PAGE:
“The darkness is still there, it’s positive that they are distracted from that and have fun through art,” explained Project Manager Lucy Tyndall. “It’s good for them to work through it in their own time, eventually I would like to channel it a little bit more in a mural,” she added.
Fourteen-year-old Cheamn recalls sketching a playground being bombed by warplanes and while the traumas of war remain, she finds solace in painting more positive pictures, like natural landscapes. Inside the makeshift home she shares with her parents and three siblings the teenage girl and her father have painted a small mural of their own with colourful letters spelling out the name of their hometown: Qamishli.
“I left everything behind when I came here. Sometimes I used to paint back home, I’d like to see paintings of home here. I encourage my daughter to paint, to learn from other people and share the experience with her friends,” said Cheamn’s father, Kasan, who has struggled to find work since the family relocated to Akre.
Tyndall says the project aims to include as many representations of natural Syrian sceneries: “we want to bring a bit of home back to the camp,” she said.
Painting together has also worked as an incentive for children to interact amongst each other, forging much-needed friendships. “It helps them, I’m very happy when I see my children connect with other children,” said 36-year-old Hayatd Mohammad, mirroring the opinion of many parents in the camp.
For Hayatd, whose two daughters are actively involved in Castle Art, what used to be a bleak building haunted by the ghost of Saddam Hussein’s crimes is now a better place: “the old walls are gone, the new ones are beautiful - it’s a happier place,” she said.
But despite the children’s laughter and the brightly coloured walls, the adults have expressed concern at the dwindling supplies of food and basic aid that is being redirected towards internally displaced Iraqis and other international crises, including Ebola.
On 1 December the UN World Food Programme announced that it would be forced to suspend aid to more than 1.7 million Syrian refugees for lack of funding. “A suspension of WFP food assistance will endanger the health and safety of these refugees and will potentially cause further tensions, instability and insecurity in the neighbouring host countries,” WFP Executive Director Ertharin Cousin said in a statement.
“It’s becoming very difficult because nothing gets here, especially food. The monthly boxes always have the same food and the children sometimes need fruit and meat. I don’t have the money to buy this,” said Nahsa Abdullah, a refugee who found her way to Akre from Damascus.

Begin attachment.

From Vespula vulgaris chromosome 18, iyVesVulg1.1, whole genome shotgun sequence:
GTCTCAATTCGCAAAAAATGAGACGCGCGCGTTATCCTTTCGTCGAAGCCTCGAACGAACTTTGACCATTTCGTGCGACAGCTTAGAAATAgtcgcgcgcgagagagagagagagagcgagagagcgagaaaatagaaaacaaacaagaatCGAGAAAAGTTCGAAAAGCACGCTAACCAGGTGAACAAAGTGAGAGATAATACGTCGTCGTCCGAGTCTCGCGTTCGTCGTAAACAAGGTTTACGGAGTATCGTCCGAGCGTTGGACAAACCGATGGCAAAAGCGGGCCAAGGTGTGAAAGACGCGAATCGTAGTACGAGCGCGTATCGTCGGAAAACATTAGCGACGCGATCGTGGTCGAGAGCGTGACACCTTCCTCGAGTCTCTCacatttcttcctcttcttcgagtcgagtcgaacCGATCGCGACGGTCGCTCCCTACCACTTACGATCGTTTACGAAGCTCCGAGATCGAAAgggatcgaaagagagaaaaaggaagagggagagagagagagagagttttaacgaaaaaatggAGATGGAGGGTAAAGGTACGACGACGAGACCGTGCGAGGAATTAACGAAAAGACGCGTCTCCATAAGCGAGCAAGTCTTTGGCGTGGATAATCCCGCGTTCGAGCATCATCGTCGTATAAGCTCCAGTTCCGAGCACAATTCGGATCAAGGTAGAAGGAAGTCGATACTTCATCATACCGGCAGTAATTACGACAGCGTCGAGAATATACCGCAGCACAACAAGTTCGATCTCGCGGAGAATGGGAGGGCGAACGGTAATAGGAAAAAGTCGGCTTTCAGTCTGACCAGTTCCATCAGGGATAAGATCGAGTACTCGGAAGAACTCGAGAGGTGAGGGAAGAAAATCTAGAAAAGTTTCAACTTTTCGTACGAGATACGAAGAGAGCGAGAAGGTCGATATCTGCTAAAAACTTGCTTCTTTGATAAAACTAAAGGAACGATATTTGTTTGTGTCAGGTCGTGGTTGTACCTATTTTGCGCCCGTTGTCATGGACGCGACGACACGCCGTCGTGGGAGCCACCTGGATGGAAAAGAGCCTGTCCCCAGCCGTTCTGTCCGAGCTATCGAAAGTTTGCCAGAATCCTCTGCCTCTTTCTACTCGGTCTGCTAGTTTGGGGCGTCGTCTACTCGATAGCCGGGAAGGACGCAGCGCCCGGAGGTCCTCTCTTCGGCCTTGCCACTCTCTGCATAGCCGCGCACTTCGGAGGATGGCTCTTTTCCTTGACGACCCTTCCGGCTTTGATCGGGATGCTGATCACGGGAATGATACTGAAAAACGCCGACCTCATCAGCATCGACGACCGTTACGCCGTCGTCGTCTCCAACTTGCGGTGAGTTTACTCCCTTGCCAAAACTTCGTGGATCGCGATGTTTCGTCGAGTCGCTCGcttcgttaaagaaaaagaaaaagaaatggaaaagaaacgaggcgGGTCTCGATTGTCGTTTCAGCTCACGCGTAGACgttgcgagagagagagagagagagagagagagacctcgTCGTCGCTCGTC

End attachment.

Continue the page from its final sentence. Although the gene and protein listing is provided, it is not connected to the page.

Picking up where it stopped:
Director of Rise Foundation Tom Robinson explained that the redirecting of basic aid comes as a result of the critical conditions being faced by the internally displaced persons (IDPs) versus the more established Syrian refugees: “many required immediate emergency relief having arrived with little more than the clothes on their backs,” said Robinson about the IDPs.
Below the colonnade Kawther balanced her eldest son in one arm while giving directions to the children who enthusiastically painted a dirty wall white to create a canvas they could later draw on. “During the week most come to me and ask when Rise will come here,” she said.
A Syrian girl involved in the Castle Art Project paints the walls white (MEE/Romina Penate)
Twelve-year-old Sulaf Rasul agreed, she explained that painting had allowed her to interact with other children and make friends. “I’ve been learning a lot, I love drawing,” she said.
The next step, said Tyndall, is to introduce the children of the camp to the art of graffiti. “Given the environment, street art makes sense,” she said in reference to the urban-like setting the children find themselves in. “I want to get them thinking on two scales, pushing perspectives. We will keep going and teaching with the aim that they can look at the wall and drive the design process themselves,” added Tyndall.
Despite the difficult circumstances and the tangible sense of loss amongst the displaced families, a few hours of solace through painting became a clear reminder of the therapeutic power of art. As the afternoon came to an end and the men returned from the mosque, the courtyard filled with more people, many of whom curiously inspected the new graffiti of birds perched on columns and trees growing out of the sidewalks as the children stood proudly by.